resp therapy vs RN - page 2

Hi I am a student and am lookng for some opinions/advice. Our local ADN program is impacted to the gills (even with top grades, still a minimum of two year wait to enter the program). Our local RT... Read More

  1. Visit  rninme} profile page
    3
    Much of what Tom RRT is saying is true. I spent over 20 years as an RRT before I completed my RN, and I have never regretted it. I loved being an RRT...the diversity of my job, I worked NICU, PICU, ICU, ED and the floors in a very large teaching hospital...and I will always be a respiratory therapist in my heart!! My RT background helped me tremendously in nursing school and it got me a job as a new grad working ED and ICU....I had offers from everywhere....come work for us!! Holding both professional titles will give you great marketablity when it comes to looking for a job. Whatever your decision...good luck to you.
    rtguy, RT21, and CNA1991 like this.
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  3. Visit  potentialnurse} profile page
    0
    What bridge program are you enrolled in? This is the first I've heard of a Rn bridge program for RTs. I start an RT program this fall. I really wanted to do nursing first but the waiting is too long and I have a family to support.
  4. Visit  potentialnurse} profile page
    0
    Quote from Golden_Clover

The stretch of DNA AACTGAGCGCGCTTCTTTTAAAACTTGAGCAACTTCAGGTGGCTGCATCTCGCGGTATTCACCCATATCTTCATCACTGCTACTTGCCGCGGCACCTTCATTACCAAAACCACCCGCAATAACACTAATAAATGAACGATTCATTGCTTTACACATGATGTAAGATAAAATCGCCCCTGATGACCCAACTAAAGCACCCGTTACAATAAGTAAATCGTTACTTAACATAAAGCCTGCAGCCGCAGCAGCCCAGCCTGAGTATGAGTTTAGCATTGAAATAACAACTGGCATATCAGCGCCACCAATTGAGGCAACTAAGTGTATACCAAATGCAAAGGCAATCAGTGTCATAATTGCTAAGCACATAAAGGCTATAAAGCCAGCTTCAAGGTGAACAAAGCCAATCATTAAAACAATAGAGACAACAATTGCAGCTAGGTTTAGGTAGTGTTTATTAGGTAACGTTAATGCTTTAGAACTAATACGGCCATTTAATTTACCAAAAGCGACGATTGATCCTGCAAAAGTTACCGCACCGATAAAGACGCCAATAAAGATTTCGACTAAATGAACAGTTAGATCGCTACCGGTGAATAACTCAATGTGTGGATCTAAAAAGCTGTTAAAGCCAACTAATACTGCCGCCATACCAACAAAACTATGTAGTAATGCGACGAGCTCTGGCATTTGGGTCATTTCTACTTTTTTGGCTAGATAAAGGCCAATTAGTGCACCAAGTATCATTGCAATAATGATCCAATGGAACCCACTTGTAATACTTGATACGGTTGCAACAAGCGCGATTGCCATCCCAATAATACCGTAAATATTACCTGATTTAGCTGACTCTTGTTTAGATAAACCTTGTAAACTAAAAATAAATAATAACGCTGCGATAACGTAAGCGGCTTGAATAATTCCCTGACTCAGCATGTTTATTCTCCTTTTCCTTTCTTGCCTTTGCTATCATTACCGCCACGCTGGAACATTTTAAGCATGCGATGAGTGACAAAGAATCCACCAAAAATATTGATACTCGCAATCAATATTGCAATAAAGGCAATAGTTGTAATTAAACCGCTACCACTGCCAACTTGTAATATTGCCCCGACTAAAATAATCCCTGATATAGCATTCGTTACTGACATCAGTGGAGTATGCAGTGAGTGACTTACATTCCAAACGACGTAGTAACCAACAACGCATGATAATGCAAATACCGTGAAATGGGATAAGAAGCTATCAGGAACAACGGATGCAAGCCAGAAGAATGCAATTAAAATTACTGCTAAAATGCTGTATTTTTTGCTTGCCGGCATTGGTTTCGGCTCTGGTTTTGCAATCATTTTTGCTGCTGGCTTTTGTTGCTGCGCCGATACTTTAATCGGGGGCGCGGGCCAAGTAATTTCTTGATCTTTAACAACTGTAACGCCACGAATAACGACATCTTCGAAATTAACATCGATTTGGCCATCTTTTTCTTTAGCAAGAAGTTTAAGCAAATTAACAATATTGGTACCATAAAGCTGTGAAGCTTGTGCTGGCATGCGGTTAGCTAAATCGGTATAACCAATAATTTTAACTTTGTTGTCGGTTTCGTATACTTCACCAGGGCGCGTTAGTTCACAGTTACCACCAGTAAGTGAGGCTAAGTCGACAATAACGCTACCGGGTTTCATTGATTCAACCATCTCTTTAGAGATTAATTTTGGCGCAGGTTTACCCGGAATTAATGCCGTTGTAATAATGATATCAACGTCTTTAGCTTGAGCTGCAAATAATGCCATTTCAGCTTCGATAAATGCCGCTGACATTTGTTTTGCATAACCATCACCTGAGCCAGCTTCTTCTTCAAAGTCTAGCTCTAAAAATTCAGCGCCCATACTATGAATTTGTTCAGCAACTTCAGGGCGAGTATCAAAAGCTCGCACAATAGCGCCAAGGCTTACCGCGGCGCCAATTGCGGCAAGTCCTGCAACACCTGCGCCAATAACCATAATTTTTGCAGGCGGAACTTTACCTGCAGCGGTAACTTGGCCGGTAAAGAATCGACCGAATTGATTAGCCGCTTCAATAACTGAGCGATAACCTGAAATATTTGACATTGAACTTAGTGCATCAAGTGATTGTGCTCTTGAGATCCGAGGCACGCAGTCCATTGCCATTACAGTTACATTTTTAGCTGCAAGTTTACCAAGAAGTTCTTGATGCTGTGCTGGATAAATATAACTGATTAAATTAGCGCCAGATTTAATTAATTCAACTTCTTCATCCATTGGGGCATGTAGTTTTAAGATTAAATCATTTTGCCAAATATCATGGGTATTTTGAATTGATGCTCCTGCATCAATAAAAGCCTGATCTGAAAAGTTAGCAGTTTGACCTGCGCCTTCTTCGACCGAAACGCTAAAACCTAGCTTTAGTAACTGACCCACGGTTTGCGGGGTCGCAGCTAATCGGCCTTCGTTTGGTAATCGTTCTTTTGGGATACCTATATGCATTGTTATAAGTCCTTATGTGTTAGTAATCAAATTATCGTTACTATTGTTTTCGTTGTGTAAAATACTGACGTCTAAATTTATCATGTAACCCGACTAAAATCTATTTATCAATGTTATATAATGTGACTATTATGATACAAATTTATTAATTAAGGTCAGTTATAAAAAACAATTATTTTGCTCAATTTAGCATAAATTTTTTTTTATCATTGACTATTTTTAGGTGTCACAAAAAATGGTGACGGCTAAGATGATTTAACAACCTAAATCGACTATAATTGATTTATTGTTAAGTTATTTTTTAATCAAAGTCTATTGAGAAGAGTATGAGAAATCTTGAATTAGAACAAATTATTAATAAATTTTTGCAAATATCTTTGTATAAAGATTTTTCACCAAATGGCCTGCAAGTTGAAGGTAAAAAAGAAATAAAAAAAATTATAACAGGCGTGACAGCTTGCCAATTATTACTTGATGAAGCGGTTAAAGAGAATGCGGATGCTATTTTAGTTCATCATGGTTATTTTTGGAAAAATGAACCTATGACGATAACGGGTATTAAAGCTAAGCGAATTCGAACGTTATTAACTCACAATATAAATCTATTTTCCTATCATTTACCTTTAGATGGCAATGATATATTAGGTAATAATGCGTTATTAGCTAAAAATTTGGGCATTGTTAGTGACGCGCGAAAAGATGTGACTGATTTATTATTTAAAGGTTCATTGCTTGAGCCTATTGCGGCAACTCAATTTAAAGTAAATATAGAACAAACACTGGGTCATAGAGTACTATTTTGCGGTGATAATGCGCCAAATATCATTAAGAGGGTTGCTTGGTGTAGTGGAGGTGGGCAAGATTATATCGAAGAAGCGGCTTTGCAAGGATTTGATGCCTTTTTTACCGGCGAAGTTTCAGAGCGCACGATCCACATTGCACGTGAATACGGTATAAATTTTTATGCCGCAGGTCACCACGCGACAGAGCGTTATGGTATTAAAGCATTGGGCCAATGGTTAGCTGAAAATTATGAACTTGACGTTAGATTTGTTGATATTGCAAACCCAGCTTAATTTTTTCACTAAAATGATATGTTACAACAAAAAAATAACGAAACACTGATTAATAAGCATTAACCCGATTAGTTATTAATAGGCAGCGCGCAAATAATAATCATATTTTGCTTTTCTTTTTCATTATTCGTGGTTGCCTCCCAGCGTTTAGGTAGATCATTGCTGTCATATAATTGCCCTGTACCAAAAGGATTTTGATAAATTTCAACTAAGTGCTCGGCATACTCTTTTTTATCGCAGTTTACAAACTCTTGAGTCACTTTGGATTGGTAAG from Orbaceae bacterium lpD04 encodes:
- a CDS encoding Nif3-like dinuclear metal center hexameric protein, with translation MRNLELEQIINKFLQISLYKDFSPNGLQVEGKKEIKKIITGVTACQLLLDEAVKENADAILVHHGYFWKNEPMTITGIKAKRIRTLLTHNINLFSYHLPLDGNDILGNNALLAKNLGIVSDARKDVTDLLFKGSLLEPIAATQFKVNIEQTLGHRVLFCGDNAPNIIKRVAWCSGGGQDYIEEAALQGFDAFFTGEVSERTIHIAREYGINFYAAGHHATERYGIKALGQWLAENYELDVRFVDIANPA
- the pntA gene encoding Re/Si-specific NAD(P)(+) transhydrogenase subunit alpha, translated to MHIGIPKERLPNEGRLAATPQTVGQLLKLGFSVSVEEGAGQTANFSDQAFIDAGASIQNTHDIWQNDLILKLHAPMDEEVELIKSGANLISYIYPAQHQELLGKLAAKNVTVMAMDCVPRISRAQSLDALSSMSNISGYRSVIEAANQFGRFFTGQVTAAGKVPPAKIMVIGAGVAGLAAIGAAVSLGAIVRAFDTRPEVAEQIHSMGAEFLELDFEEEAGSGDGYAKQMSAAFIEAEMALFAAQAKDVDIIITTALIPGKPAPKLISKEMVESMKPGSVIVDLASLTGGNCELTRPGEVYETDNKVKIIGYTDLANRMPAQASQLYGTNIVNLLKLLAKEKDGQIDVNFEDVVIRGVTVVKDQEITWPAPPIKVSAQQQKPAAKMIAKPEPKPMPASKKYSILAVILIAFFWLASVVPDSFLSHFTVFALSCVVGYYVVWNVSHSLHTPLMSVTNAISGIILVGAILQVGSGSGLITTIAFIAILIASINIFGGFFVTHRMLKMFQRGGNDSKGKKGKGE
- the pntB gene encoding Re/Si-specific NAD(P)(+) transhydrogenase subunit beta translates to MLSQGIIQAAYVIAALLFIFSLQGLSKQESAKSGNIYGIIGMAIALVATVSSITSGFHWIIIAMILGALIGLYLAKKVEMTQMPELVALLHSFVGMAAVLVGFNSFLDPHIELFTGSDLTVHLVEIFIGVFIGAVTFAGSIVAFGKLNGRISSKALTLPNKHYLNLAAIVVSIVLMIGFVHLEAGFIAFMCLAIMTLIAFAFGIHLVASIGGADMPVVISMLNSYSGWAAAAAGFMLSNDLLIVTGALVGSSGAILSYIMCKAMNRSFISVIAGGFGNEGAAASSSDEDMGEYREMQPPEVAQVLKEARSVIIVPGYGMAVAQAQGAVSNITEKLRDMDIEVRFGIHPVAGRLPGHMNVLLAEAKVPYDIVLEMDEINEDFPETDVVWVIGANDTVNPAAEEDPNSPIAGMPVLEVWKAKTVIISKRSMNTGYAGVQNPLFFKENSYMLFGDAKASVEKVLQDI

I think I read that Excelsior bridges RT to RN
    Is Excelsior recognized in all 50 states?
  5. Visit  liberated} profile page
    0
    Are you planning on working on all 50 states?????
  6. Visit  paxillian} profile page
    0
    I have been an RT for 12 years and am most happy with it. The big upside is freedom to roam. You are not stuck at the bedside with your patients. I hate to say it, but the first thing I was taught in RT school was this, "Hold on, I'll get your nurse"
  7. Visit  lajean} profile page
    0
    I am an RRT with 15 years of experience. I am also currently back in school to get my RN. If I knew then what I know now, I would have gone the RN route in the first place. Don't get me wrong, being an RT is a good job, and can be very rewarding. However, it gets a bit 'old' after awhile. There aren't the various avenues of practice that an RN has. Less opportunity for lateral movement. Pay increases are smaller and less frequent than that of a nurse. Respiratory is very specialized, if you like variety - go for nursing. If you like monotonous - try respiratory. That is not to say that Respiratory is boring or unimportant...we are a very important part of the healthcare team.

    Angie
  8. Visit  pnstudent007} profile page
    0
    Quote from potentialnurse
    What bridge program are you enrolled in? This is the first I've heard of a Rn bridge program for RTs. I start an RT program this fall. I really wanted to do nursing first but the waiting is too long and I have a family to support.
    Have you found any rt to rn bridges yet, b/c i too would be interested,well other than excelsior bc some states dont even recognize a degree from excelsior
  9. Visit  krisuglou} profile page
    0
    Hi

    I am a RRT with 3 years experience in the field. I work everywhere from ED, ICU to pediatrcs. I have really been thinking about going back to school for my RN. I was wondering if any of you knew of any online RT to RN bridging programs available, I know about Excelsior, but I was wondering if that was my only option.

    TOM RRT:
    I noticed that you said you were getting your RN online. Where is that through and what are the requirements? I know you already have you masters...I didn't know if that was a requirement for what you are doing or not.
  10. Visit  RRT2RN2CRNA} profile page
    1
    Quote from pnstudent007